Dogs roam when they are not sterilized. Male dogs will travel up to 2 miles and will wander from the owner’s property in search of a female in heat resulting in becoming lost, stolen or danger of being hit by car. We encourage all Grady County residents to spay or neuter.
Spay & Neuter Program
The only way to keep down the uncontrollable population of cats & dogs is by sterilizing your pet. It is against Georgia state law to breed a dog more than once per year without a Dept. of Agriculture license and annual inspection.
Best Friends Dog Rescue offers income-based assistance to help you get your cats or dogs sterilized. Sterilizing your pet also greatly reduces the risk of testicular cancer in males and ovarian cancer in females.
Best Friends takes hundreds of unwanted puppies annually, which puts a massive strain on the system. We urge all dog and cat owners to help with the severe overpopulation problem in Grady County by getting their animals sterilized. Most dogs picked up by our Animal Control Officers are strays & unwanted.
Feral (wild) cats
Feral cats & kittens are the single biggest animal problem the county has. It’s a cyclical issue, and the cycle goes like this: There’s a stray cat that keeps wandering up around someone’s property. The resident feels sorry for it and starts feeding the cat. Two months later, there’s another cat and a few months later comes the kittens. The one stray cat turns into 8 cats in just a few months, so the resident is of course feeding them all now. A few months later, there’s a bunch more and so on. That’s when people usually call Animal Control and wants the cats “taken care of”.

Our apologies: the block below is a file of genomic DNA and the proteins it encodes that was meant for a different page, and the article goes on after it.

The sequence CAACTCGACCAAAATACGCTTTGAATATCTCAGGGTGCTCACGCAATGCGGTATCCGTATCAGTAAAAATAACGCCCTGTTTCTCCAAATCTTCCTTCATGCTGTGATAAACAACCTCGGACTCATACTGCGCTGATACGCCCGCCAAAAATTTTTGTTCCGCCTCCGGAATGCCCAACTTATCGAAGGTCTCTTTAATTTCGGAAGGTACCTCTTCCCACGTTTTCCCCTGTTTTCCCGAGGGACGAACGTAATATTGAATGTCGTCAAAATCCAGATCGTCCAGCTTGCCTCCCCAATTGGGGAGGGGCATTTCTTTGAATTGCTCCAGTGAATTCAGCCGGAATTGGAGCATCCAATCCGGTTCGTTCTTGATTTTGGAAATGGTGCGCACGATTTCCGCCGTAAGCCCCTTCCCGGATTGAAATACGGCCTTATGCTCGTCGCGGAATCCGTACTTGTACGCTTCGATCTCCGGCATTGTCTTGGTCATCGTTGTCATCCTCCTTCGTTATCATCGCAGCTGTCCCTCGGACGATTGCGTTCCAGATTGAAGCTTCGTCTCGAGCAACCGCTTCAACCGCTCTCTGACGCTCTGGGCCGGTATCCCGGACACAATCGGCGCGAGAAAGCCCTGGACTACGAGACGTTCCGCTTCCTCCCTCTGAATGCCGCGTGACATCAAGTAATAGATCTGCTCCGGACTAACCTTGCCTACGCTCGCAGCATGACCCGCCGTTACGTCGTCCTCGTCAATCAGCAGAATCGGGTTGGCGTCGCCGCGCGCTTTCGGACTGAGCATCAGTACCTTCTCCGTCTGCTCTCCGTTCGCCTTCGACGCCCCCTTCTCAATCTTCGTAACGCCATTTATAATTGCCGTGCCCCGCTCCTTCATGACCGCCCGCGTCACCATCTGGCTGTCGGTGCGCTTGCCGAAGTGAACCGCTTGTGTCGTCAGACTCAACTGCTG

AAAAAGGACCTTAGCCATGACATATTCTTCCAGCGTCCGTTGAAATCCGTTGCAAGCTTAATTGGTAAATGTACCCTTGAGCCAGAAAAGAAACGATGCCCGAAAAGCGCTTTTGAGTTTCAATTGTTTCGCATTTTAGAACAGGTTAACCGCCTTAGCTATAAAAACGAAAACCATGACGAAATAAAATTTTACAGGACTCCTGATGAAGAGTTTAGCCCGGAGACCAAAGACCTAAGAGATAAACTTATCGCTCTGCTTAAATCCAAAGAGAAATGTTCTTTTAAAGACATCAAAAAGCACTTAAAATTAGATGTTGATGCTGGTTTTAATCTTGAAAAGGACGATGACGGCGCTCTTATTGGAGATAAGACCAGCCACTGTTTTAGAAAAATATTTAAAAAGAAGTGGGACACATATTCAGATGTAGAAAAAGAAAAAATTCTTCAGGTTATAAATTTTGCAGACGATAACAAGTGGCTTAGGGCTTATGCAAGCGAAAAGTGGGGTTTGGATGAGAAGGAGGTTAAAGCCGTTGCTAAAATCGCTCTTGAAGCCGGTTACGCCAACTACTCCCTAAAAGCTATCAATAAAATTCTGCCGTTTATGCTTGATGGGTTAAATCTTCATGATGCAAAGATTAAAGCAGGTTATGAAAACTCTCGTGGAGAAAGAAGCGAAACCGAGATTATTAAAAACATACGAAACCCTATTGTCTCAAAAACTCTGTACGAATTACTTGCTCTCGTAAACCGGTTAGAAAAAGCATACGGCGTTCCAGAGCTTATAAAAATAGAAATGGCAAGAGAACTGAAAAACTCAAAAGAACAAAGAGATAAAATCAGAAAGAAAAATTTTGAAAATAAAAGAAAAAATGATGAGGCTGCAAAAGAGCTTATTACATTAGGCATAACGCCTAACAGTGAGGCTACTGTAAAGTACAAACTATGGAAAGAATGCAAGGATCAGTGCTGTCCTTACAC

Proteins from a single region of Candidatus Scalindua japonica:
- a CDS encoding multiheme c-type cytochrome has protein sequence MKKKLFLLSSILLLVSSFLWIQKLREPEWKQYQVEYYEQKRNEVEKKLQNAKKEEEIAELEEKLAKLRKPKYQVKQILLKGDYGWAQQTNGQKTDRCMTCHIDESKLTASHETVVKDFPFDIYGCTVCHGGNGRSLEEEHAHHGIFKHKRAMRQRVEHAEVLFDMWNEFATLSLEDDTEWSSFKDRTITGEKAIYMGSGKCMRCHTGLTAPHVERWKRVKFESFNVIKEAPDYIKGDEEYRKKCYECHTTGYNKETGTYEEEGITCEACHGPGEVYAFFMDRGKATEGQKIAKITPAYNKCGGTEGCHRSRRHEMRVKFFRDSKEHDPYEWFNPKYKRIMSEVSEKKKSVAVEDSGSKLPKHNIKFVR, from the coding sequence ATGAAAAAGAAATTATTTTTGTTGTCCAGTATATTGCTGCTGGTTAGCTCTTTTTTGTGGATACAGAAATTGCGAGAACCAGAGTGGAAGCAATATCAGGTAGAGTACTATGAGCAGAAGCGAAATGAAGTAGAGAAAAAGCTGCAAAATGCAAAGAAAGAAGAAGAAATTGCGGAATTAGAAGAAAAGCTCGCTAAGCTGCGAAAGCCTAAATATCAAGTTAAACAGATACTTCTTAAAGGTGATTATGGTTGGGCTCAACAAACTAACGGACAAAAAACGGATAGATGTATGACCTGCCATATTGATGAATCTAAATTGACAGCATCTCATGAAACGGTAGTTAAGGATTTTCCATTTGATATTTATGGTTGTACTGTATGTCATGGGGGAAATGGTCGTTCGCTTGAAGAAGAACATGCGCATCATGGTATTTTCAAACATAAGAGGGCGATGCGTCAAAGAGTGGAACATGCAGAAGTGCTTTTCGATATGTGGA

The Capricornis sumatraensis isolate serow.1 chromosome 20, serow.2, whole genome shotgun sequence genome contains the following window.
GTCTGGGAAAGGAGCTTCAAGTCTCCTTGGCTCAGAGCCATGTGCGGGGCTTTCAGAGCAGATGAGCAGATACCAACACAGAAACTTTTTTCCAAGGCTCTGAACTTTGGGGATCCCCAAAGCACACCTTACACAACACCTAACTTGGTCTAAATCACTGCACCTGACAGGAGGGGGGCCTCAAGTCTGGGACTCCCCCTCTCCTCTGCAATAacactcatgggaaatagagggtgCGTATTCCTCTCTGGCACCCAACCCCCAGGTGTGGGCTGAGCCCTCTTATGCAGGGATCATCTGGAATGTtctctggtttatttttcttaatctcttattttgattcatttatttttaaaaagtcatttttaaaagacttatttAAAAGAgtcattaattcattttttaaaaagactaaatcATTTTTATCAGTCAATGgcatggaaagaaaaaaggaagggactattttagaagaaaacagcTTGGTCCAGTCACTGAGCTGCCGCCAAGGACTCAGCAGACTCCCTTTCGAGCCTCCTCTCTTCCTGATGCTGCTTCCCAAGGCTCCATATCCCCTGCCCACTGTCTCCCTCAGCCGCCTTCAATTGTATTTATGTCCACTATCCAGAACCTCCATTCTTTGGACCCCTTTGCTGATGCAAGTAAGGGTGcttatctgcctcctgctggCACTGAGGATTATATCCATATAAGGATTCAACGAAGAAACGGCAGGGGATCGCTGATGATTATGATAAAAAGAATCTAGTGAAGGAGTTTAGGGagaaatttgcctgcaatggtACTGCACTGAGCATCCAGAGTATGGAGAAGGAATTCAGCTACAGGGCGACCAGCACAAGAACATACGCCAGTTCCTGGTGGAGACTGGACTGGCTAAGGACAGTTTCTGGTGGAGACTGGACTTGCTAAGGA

For many years, Grady County Animal Control policy was to trap & euthanize the feral cats that people wanted removed from their property after reproducing continually. However, there are several large studies available that show this method doesn’t work at bringing down the overall feral cat population. Grady County isn’t the only county in this country with a feral cat problem. That’s why with over 20+ years of trap & euthanize, we still have a huge feral cat problem.
Therefore, Grady County has a new policy on feral cats. Animal Control will offer one service only, which is to trap (or help you trap), sterilize (which will be paid for) and release ALL CATS back to their original location. Only this method has been proven to work to bring down the total population to a manageable level. Animal Control can then educate you on how to get the cats to leave your property. This method offers two solutions to the problem. All the cats are sterilized and can no longer reproduce, and after they are sterilized, they will leave your property.
Animal Control facility is NOT open for outside drop offs. You must call for an appointment to owner surrender your pet.